Lander University Teacher Education Lesson Plan Template d. Remind students that 0.4 is equivalent to 0.40 because the 4 is still in the tenths place and the 0 is not needed. (NCTM 2 and 3) e. So what do we notice about the fractions and decimals, looking at our number line? How are the two related? Remember how you learned about tenths and hundredths place on Tuesday and Wednesday? Each of the digits in the decimals (the 1, 2, 3, etc.) are the numerators of the fractions they go with and because that digit is in the tenths place, the denominator is 10. That is why 0.4 is 4/10. f. Now write 0.62 as a fraction. What would the answer be? g. Now find 0.62 on your number line and mark it with a dot. 7. Ask students to identify what decimal is the mid-point between 0.40 and 0.50, 0.80 and 0.90, and 0.10 and 0.20 using the number line. a. Ask students to help you number the number line to ensure they understand how hundredths are accurately plotted on a number line. This will be a review from the day before. (NCTM 4) b. How did Mrs. Williams show you to use a number line with hundredths during yesterdays lesson? Rewrite the number line using only the two numbers necessary, for example 0.40 and 0.50. Then draw ten notches between these two numbers for students to see which number is the mid-point of 0.40 and 0.50 c. Then have them write 0.45, because it is the mid-point, in fraction form. The decimals 0.85 and 0.15 should also be written in fraction form after students plot it on a number line. (NCTM 4) 8. Using a number grid worksheet, students will tell the teacher how much of the grid to shade to show the correct fraction for the given decimal. a. Do the first question as a model What is 0.15 as a fraction? 15/100 correct. So what should I shade in on the hundredths grid? One tenth bar and five individual squares in the hundredths grid to show this decimal. Is that the only way you can represent 0.15 on the hundredths grid? No, so can you can give me a few other ways. 3 rows/columns of 5, 15 scattered blocks shaded, 5 rows/columns of 3. Now you do the second one with your partner. b. Have students share to the class what they did with their partner for the questions they completed and to explain how they knew 0.94 was 94/100 and 0.03 was 3/100. (NTCM 2, 3, 5) c. Students use a hundredths grid in their notebook and complete the decimal 0.70 with a partner using a hundredths grid. i. Make 0.70 into a fraction and shade to represent the fraction in the hundredths grid. 9. Dismiss students to their desk and have them work individually to complete questions 520 in their math workbook on page 653-654. Two students will work on Fast Math instead. a. Walk around to monitor students work and assist students as necessary.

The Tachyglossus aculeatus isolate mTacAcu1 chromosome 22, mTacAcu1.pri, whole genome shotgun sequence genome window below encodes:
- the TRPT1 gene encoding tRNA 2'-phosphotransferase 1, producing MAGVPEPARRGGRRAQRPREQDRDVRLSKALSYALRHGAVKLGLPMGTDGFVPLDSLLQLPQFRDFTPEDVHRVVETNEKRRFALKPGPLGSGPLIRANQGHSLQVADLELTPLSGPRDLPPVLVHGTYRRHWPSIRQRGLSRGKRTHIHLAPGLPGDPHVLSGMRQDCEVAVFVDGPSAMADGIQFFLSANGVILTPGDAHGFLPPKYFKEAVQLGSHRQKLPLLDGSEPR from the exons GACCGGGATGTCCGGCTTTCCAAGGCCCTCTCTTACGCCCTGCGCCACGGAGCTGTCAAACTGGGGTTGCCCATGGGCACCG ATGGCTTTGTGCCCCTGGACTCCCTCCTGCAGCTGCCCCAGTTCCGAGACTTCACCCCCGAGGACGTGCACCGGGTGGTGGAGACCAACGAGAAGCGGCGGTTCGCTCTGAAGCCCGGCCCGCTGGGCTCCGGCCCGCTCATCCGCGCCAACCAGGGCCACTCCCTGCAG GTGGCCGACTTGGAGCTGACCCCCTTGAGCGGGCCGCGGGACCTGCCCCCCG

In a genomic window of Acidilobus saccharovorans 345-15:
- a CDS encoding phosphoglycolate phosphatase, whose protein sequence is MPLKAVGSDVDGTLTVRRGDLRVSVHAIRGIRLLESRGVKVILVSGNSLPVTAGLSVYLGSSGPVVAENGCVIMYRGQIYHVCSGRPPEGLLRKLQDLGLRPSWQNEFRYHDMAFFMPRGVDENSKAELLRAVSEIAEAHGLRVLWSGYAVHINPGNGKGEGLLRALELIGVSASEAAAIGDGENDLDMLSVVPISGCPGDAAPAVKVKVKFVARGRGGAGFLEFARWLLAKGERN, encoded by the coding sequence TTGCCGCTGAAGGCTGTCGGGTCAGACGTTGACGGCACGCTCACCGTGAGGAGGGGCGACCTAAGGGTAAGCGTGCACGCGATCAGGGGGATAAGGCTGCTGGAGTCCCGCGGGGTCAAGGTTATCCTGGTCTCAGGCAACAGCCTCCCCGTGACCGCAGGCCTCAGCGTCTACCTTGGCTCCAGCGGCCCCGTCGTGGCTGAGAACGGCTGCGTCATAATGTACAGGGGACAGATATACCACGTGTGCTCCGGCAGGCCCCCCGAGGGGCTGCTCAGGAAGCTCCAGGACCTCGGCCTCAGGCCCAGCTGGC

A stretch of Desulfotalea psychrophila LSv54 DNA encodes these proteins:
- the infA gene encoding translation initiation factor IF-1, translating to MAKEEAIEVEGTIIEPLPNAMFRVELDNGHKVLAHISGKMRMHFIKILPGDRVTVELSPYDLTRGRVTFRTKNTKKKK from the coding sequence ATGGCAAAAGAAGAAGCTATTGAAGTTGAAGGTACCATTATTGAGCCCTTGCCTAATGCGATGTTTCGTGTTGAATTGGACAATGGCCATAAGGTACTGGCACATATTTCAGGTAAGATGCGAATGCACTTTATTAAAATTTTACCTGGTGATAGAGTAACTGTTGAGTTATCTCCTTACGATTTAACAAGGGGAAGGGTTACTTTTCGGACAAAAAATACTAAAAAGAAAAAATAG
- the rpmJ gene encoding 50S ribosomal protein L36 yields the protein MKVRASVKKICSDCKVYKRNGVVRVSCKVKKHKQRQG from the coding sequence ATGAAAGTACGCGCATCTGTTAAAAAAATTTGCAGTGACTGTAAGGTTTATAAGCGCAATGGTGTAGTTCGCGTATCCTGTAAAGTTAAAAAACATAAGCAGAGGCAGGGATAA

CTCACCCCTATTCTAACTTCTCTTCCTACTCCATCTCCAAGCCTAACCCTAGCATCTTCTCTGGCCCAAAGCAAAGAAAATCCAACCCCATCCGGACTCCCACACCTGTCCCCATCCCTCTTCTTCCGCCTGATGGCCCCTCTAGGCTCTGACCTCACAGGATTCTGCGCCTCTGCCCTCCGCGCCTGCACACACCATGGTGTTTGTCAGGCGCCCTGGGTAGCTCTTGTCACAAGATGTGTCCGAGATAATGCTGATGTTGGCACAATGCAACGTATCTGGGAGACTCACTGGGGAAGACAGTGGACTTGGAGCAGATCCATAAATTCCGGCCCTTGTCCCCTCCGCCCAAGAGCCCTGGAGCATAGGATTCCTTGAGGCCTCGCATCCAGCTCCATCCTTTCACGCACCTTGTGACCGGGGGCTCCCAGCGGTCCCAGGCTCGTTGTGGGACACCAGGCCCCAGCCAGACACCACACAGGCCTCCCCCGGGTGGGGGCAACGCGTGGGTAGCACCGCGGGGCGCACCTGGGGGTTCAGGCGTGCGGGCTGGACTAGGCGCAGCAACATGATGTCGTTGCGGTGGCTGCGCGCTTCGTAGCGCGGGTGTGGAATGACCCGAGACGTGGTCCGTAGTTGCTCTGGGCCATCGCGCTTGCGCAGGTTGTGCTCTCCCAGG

Lander University Teacher Education Lesson Plan Template 10. Pull small groups to further work on decimals with low-level students. a. This will provide feedback for student progress. 11. Go over students workbook page to see what students got right and what they need to work on further to improve. Activity Analysis: 1. At the beginning of the lesson, students will do a think-pair-share to figure out the answer to the math problem I will share with them. After about a minute, students will turn to their partner and share what they think the answer is and how they got their answer. Working in pairs helps many of these students because they are a diverse group of students. The ESOL and RTI students benefit from this activity because they are able to talk with a partner. As a whole, this activity should get the students interested in the lesson. 2. Students will receive a worksheet that they will complete with their partner during instruction to practice using the grids to represent decimals and their relationship with fractions. This provides a visual model for students. They should then be able to recognize how to write decimals more readily. Many of these students need visuals to better understand content. 3. Technology: Technology will only be used by the teacher. The teacher will use the SmartBoard to model for students. The teacher will draw number lines and hundredth grids as models. The SmartBoard will also show students examples from the workbook and their individual practice page that they will complete following the lesson. Accommodations: For ESOL and special needs students accommodations include partner talk and assigned seating based on academic level. Further explanation may be required for students who are below level and that will be addressed as necessary. During the lesson, two students will not understand the concept as they are usually pulled for extended resource with reading during math instruction. For these students, they will sit on the carpet with the other students but since they will not understand the lesson, they will not complete the same individual work. Instead, they will work on Fast Math using the computers in the classroom. References: Chapter 10, Lesson 4: Hands on: Model decimals and fractions My Math: Teacher Edition. Grade 4, Volume 2. Print.